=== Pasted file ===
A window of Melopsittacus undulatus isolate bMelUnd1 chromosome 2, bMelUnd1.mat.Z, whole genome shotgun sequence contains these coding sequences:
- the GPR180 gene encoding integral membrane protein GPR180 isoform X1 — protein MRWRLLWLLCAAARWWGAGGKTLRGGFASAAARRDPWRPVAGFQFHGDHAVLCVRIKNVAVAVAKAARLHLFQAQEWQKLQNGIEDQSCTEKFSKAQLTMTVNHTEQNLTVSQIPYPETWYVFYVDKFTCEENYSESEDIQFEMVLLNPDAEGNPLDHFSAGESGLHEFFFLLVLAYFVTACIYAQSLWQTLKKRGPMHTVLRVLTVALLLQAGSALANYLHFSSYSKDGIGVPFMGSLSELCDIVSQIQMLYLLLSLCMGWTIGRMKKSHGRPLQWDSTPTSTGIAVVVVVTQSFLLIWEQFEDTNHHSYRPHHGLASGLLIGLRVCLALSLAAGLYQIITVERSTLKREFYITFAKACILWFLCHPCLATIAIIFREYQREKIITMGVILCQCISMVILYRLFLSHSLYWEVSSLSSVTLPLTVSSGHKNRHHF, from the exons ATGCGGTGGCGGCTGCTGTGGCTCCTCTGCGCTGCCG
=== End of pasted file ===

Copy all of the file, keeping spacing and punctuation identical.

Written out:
A window of Melopsittacus undulatus isolate bMelUnd1 chromosome 2, bMelUnd1.mat.Z, whole genome shotgun sequence contains these coding sequences:
- the GPR180 gene encoding integral membrane protein GPR180 isoform X1 — protein MRWRLLWLLCAAARWWGAGGKTLRGGFASAAARRDPWRPVAGFQFHGDHAVLCVRIKNVAVAVAKAARLHLFQAQEWQKLQNGIEDQSCTEKFSKAQLTMTVNHTEQNLTVSQIPYPETWYVFYVDKFTCEENYSESEDIQFEMVLLNPDAEGNPLDHFSAGESGLHEFFFLLVLAYFVTACIYAQSLWQTLKKRGPMHTVLRVLTVALLLQAGSALANYLHFSSYSKDGIGVPFMGSLSELCDIVSQIQMLYLLLSLCMGWTIGRMKKSHGRPLQWDSTPTSTGIAVVVVVTQSFLLIWEQFEDTNHHSYRPHHGLASGLLIGLRVCLALSLAAGLYQIITVERSTLKREFYITFAKACILWFLCHPCLATIAIIFREYQREKIITMGVILCQCISMVILYRLFLSHSLYWEVSSLSSVTLPLTVSSGHKNRHHF, from the exons ATGCGGTGGCGGCTGCTGTGGCTCCTCTGCGCTGCCG